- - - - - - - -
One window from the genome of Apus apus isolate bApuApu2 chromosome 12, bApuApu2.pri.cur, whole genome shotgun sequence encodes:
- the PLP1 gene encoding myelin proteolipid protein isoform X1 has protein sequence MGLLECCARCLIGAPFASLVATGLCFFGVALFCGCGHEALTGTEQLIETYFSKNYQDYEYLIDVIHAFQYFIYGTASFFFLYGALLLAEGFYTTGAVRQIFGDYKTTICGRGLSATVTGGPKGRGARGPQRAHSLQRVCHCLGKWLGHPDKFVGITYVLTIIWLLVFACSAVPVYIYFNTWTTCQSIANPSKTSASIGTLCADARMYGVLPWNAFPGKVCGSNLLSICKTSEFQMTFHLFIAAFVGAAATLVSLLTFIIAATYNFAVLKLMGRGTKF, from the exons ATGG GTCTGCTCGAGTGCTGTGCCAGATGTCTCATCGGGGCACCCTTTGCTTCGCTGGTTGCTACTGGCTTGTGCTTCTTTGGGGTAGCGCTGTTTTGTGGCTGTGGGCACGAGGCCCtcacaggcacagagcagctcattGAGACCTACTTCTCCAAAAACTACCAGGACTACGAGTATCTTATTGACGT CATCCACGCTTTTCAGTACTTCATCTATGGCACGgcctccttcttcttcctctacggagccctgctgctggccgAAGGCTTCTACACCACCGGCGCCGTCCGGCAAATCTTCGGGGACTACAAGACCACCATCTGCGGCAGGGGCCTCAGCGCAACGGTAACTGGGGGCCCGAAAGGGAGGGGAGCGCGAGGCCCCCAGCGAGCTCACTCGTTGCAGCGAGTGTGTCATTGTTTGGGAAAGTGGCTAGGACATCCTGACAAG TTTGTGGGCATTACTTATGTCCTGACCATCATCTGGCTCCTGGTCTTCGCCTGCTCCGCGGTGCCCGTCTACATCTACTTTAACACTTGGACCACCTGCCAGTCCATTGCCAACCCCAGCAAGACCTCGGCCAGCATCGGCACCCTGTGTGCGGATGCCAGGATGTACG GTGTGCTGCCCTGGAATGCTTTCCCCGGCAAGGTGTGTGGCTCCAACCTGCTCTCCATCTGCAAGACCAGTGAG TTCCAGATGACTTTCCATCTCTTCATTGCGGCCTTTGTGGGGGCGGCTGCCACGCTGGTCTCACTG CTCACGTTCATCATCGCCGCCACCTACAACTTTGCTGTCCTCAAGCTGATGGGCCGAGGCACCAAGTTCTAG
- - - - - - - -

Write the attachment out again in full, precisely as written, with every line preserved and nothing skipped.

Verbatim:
One window from the genome of Apus apus isolate bApuApu2 chromosome 12, bApuApu2.pri.cur, whole genome shotgun sequence encodes:
- the PLP1 gene encoding myelin proteolipid protein isoform X1 has protein sequence MGLLECCARCLIGAPFASLVATGLCFFGVALFCGCGHEALTGTEQLIETYFSKNYQDYEYLIDVIHAFQYFIYGTASFFFLYGALLLAEGFYTTGAVRQIFGDYKTTICGRGLSATVTGGPKGRGARGPQRAHSLQRVCHCLGKWLGHPDKFVGITYVLTIIWLLVFACSAVPVYIYFNTWTTCQSIANPSKTSASIGTLCADARMYGVLPWNAFPGKVCGSNLLSICKTSEFQMTFHLFIAAFVGAAATLVSLLTFIIAATYNFAVLKLMGRGTKF, from the exons ATGG GTCTGCTCGAGTGCTGTGCCAGATGTCTCATCGGGGCACCCTTTGCTTCGCTGGTTGCTACTGGCTTGTGCTTCTTTGGGGTAGCGCTGTTTTGTGGCTGTGGGCACGAGGCCCtcacaggcacagagcagctcattGAGACCTACTTCTCCAAAAACTACCAGGACTACGAGTATCTTATTGACGT CATCCACGCTTTTCAGTACTTCATCTATGGCACGgcctccttcttcttcctctacggagccctgctgctggccgAAGGCTTCTACACCACCGGCGCCGTCCGGCAAATCTTCGGGGACTACAAGACCACCATCTGCGGCAGGGGCCTCAGCGCAACGGTAACTGGGGGCCCGAAAGGGAGGGGAGCGCGAGGCCCCCAGCGAGCTCACTCGTTGCAGCGAGTGTGTCATTGTTTGGGAAAGTGGCTAGGACATCCTGACAAG TTTGTGGGCATTACTTATGTCCTGACCATCATCTGGCTCCTGGTCTTCGCCTGCTCCGCGGTGCCCGTCTACATCTACTTTAACACTTGGACCACCTGCCAGTCCATTGCCAACCCCAGCAAGACCTCGGCCAGCATCGGCACCCTGTGTGCGGATGCCAGGATGTACG GTGTGCTGCCCTGGAATGCTTTCCCCGGCAAGGTGTGTGGCTCCAACCTGCTCTCCATCTGCAAGACCAGTGAG TTCCAGATGACTTTCCATCTCTTCATTGCGGCCTTTGTGGGGGCGGCTGCCACGCTGGTCTCACTG CTCACGTTCATCATCGCCGCCACCTACAACTTTGCTGTCCTCAAGCTGATGGGCCGAGGCACCAAGTTCTAG